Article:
- Government seeks to overhaul voting rules for Australia Senate
- Speculation mounting Turnbull may call early election in July
Australia’s Senate includes a former soldier who’s warned of an imminent Chinese invasion, a retired professional footballer who’s threatened to physically tackle the prime minister, and a car enthusiast once filmed throwing kangaroo feces at his friends.
Now Prime Minister Malcolm Turnbull wants them out.
They’re among eight independent and so-called micro-party lawmakers who collectively hold the balance of power in the upper house and are helping block A$13 billion ($9.3 billion) in budget savings.
Turnbull’s Liberal-National coalition government is seeking to overhaul Senate voting laws to greatly reduce the chances of such candidates winning seats in the future. The new legislation, to be voted on later this month, is a sign he may be preparing to call an election as soon as July that could strengthen the government’s grip on power.
“Turnbull is looking to knock out the influence of the fringe parties and seize back some control of the upper house,” said political analyst Zareh Ghazarian, author of “Making of a Party System: Minor Parties in the Australian Senate.” “This legislation is being wheeled out at a potentially strategically important time, just when the government appears to be struggling in the political debate.”
Turnbull has seen the government’s opinion-poll lead evaporate amid criticism he’s failed to deliver a clear policy agenda for Australia, despite pledging to provide an economic narrative when he seized the leadership from Tony Abbott in September. The main opposition Labor party drew level with the coalition in a Newspoll published Feb. 22, erasing the six-point lead Turnbull held just three weeks earlier.
He may now be going for broke and preparing to call a so-called double dissolution election that would see all 150 seats in the House of Representatives and 76 Senate seats up for grabs. In a normal election, only half the Senators from the six states are replaced -- leaving the government still having to deal with micro-party lawmakers it found uncooperative.
The bill is expected to pass the upper house as it has the support of the Greens party. By seeking to overhaul the Senate voting rules now, Labor says Turnbull may be preparing for a clean out.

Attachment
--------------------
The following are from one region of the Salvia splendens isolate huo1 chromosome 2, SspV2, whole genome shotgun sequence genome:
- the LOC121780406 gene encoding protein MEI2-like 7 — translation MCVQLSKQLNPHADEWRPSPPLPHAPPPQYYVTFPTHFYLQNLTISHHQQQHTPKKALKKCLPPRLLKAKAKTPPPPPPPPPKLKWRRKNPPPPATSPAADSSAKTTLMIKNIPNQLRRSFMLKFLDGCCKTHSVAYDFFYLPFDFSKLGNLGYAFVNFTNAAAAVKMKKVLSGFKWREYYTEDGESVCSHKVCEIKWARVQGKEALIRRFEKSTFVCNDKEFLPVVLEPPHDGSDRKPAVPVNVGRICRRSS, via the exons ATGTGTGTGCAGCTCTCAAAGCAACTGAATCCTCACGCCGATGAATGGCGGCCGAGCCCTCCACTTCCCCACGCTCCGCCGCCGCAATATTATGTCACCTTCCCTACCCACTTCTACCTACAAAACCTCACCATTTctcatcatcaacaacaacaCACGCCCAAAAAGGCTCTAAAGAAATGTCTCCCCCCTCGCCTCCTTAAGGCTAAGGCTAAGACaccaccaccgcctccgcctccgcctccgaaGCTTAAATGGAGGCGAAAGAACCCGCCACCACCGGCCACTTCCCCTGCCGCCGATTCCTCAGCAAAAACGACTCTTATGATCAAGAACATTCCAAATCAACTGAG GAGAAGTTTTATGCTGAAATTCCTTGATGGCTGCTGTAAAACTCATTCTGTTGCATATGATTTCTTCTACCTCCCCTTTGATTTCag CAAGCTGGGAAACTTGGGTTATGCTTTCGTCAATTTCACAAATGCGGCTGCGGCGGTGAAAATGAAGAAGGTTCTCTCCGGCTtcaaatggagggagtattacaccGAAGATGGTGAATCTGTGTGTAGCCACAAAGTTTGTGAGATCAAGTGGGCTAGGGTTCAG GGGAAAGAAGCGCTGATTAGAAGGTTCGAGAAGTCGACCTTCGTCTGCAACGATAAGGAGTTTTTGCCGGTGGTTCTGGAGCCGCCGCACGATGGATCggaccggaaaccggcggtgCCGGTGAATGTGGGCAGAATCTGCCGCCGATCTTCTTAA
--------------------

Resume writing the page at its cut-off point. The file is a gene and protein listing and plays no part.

Need for Reform
Electoral law specialists say the Senate voting rules are ripe for reform.
Senate contenders are ranked from highest to lowest, with preferences cascading to other candidates as those with fewer votes are knocked out. Voters can either rank the contenders themselves, or tick just one box on the ballot paper and let their preferred party decide how preference votes are distributed.
In the 2013 election, sawmill worker Ricky Muir of the Australian Motoring Enthusiast Party won a Senate seat after getting 0.5 percent of the vote in Victoria state.
“There’s no doubt the system is being gamed,” said George Williams, a constitutional lawyer at the University of New South Wales. “Minor parties are banding together to harvest preferences, allowing them to get elected even though their support is extremely small.”
Turnbull is not the first prime minister to take issue with the Senate. In 1992, then-Labor Prime Minister Paul Keating referred to the members of the upper house as “unrepresentative swill.” Abbott referred to them as “feral.”
Changing the system is necessary to “ensure that voters choose where their preferences go, not backroom deals between political parties,” Turnbull told reporters in Canberra last week. The government is proposing voters be able to select up to six parties in order of choice, with those that don’t receive enough votes becoming ineligible and their preferences discounted.
He’s refused to rule out a double dissolution election, saying that while the ballot is likely to be held between August and October, “there are other options available.” There has not been a double dissolution election in Australia since 1987; the most famous such election was in 1975, after the Senate refused to pass bills to continue government spending and the subsequent deadlock saw the dismissal of then-Prime Minister Gough Whitlam.
Some of the Senators elected in 2013 have proved controversial. Glenn Lazarus, a former rugby league star dubbed “The Brick With Eyes,” has threatened to tackle Turnbull to the ground, and last week walked out of a dinner at the prime minister’s residence, complaining on twitter of tiny portions.
Zhenya Wang, a Nanjing-born son of factory workers, has defended China’s Tiananmen Square crackdown on pro-democracy protesters in 1989, while Jacqui Lambie, who left the army on a disability pension, once described Abbott as a "bare-faced, uncaring liar" and refused to vote for any government policy.
Senator David Leyonhjelm, who’s conceded his tiny Liberal Democratic Party picked up some support after voters confused it with the governing Liberal party, rues some of that behavior.
“I would prefer that some of them were a little more dignified, a little more engaged and perhaps a bit more coherent,” said Leyonhjelm, who lobbies for low taxes, less regulation and smaller government.
Still, he’s against the changes, pointing to the last poll when 25 percent of voters didn’t nominate any of the major parties or the Greens as their first choice for a Senate seat. “Those voters will have no impact on the outcome of the next election,” he said. “It will disenfranchise them and that’s profoundly undemocratic.”